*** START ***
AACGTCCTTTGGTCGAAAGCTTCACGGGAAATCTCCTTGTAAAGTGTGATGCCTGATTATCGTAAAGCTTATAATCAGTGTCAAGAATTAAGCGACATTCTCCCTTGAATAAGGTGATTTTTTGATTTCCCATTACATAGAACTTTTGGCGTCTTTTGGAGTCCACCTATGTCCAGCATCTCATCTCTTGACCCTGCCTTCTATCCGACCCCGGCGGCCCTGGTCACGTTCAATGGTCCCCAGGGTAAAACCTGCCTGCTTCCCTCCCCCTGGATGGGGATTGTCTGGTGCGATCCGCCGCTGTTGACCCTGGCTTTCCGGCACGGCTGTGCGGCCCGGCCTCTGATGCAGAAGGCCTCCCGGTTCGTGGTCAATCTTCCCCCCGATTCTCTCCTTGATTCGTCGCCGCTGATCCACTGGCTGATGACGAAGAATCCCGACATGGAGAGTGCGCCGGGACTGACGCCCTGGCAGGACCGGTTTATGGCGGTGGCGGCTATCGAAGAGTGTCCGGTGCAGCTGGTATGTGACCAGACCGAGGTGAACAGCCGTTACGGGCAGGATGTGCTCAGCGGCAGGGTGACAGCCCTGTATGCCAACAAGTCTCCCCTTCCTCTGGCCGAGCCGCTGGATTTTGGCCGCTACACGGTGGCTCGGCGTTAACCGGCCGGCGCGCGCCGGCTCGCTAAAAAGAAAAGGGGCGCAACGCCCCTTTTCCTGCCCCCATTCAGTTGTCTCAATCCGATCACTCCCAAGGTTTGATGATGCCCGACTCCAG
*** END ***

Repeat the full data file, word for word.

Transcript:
AACGTCCTTTGGTCGAAAGCTTCACGGGAAATCTCCTTGTAAAGTGTGATGCCTGATTATCGTAAAGCTTATAATCAGTGTCAAGAATTAAGCGACATTCTCCCTTGAATAAGGTGATTTTTTGATTTCCCATTACATAGAACTTTTGGCGTCTTTTGGAGTCCACCTATGTCCAGCATCTCATCTCTTGACCCTGCCTTCTATCCGACCCCGGCGGCCCTGGTCACGTTCAATGGTCCCCAGGGTAAAACCTGCCTGCTTCCCTCCCCCTGGATGGGGATTGTCTGGTGCGATCCGCCGCTGTTGACCCTGGCTTTCCGGCACGGCTGTGCGGCCCGGCCTCTGATGCAGAAGGCCTCCCGGTTCGTGGTCAATCTTCCCCCCGATTCTCTCCTTGATTCGTCGCCGCTGATCCACTGGCTGATGACGAAGAATCCCGACATGGAGAGTGCGCCGGGACTGACGCCCTGGCAGGACCGGTTTATGGCGGTGGCGGCTATCGAAGAGTGTCCGGTGCAGCTGGTATGTGACCAGACCGAGGTGAACAGCCGTTACGGGCAGGATGTGCTCAGCGGCAGGGTGACAGCCCTGTATGCCAACAAGTCTCCCCTTCCTCTGGCCGAGCCGCTGGATTTTGGCCGCTACACGGTGGCTCGGCGTTAACCGGCCGGCGCGCGCCGGCTCGCTAAAAAGAAAAGGGGCGCAACGCCCCTTTTCCTGCCCCCATTCAGTTGTCTCAATCCGATCACTCCCAAGGTTTGATGATGCCCGACTCCAG